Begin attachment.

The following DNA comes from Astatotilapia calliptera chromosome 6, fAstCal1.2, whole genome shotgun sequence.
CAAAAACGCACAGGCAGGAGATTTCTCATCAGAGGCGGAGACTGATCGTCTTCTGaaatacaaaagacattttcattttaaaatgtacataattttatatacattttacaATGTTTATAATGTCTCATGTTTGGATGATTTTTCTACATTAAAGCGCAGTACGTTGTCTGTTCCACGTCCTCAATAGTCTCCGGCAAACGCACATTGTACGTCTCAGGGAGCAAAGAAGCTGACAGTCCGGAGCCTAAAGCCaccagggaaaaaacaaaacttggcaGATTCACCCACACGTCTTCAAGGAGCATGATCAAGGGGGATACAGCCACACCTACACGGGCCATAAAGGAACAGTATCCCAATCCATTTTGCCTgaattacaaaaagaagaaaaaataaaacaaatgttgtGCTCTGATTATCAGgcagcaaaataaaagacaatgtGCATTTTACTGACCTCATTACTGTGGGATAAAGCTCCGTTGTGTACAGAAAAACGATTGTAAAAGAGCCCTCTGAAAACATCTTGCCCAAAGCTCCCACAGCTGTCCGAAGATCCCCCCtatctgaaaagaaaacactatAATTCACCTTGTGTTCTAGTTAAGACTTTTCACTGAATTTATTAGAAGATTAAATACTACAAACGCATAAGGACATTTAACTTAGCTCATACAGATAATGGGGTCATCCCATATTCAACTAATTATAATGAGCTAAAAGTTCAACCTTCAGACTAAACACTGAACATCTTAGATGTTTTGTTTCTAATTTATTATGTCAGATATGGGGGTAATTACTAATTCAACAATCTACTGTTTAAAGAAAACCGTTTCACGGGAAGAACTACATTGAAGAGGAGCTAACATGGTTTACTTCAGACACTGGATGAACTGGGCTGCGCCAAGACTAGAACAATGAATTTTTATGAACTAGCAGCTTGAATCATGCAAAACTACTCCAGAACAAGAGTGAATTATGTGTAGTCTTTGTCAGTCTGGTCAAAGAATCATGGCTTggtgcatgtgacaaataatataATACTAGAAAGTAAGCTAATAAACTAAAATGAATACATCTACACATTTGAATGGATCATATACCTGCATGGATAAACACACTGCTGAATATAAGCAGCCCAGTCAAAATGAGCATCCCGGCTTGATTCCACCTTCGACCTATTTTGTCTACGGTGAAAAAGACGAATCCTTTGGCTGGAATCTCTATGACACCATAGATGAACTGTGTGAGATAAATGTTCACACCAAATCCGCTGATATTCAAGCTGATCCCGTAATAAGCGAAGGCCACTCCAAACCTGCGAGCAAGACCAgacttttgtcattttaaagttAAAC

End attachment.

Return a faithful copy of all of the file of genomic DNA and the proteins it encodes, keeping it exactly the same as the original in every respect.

The following DNA comes from Astatotilapia calliptera chromosome 6, fAstCal1.2, whole genome shotgun sequence.
CAAAAACGCACAGGCAGGAGATTTCTCATCAGAGGCGGAGACTGATCGTCTTCTGaaatacaaaagacattttcattttaaaatgtacataattttatatacattttacaATGTTTATAATGTCTCATGTTTGGATGATTTTTCTACATTAAAGCGCAGTACGTTGTCTGTTCCACGTCCTCAATAGTCTCCGGCAAACGCACATTGTACGTCTCAGGGAGCAAAGAAGCTGACAGTCCGGAGCCTAAAGCCaccagggaaaaaacaaaacttggcaGATTCACCCACACGTCTTCAAGGAGCATGATCAAGGGGGATACAGCCACACCTACACGGGCCATAAAGGAACAGTATCCCAATCCATTTTGCCTgaattacaaaaagaagaaaaaataaaacaaatgttgtGCTCTGATTATCAGgcagcaaaataaaagacaatgtGCATTTTACTGACCTCATTACTGTGGGATAAAGCTCCGTTGTGTACAGAAAAACGATTGTAAAAGAGCCCTCTGAAAACATCTTGCCCAAAGCTCCCACAGCTGTCCGAAGATCCCCCCtatctgaaaagaaaacactatAATTCACCTTGTGTTCTAGTTAAGACTTTTCACTGAATTTATTAGAAGATTAAATACTACAAACGCATAAGGACATTTAACTTAGCTCATACAGATAATGGGGTCATCCCATATTCAACTAATTATAATGAGCTAAAAGTTCAACCTTCAGACTAAACACTGAACATCTTAGATGTTTTGTTTCTAATTTATTATGTCAGATATGGGGGTAATTACTAATTCAACAATCTACTGTTTAAAGAAAACCGTTTCACGGGAAGAACTACATTGAAGAGGAGCTAACATGGTTTACTTCAGACACTGGATGAACTGGGCTGCGCCAAGACTAGAACAATGAATTTTTATGAACTAGCAGCTTGAATCATGCAAAACTACTCCAGAACAAGAGTGAATTATGTGTAGTCTTTGTCAGTCTGGTCAAAGAATCATGGCTTggtgcatgtgacaaataatataATACTAGAAAGTAAGCTAATAAACTAAAATGAATACATCTACACATTTGAATGGATCATATACCTGCATGGATAAACACACTGCTGAATATAAGCAGCCCAGTCAAAATGAGCATCCCGGCTTGATTCCACCTTCGACCTATTTTGTCTACGGTGAAAAAGACGAATCCTTTGGCTGGAATCTCTATGACACCATAGATGAACTGTGTGAGATAAATGTTCACACCAAATCCGCTGATATTCAAGCTGATCCCGTAATAAGCGAAGGCCACTCCAAACCTGCGAGCAAGACCAgacttttgtcattttaaagttAAAC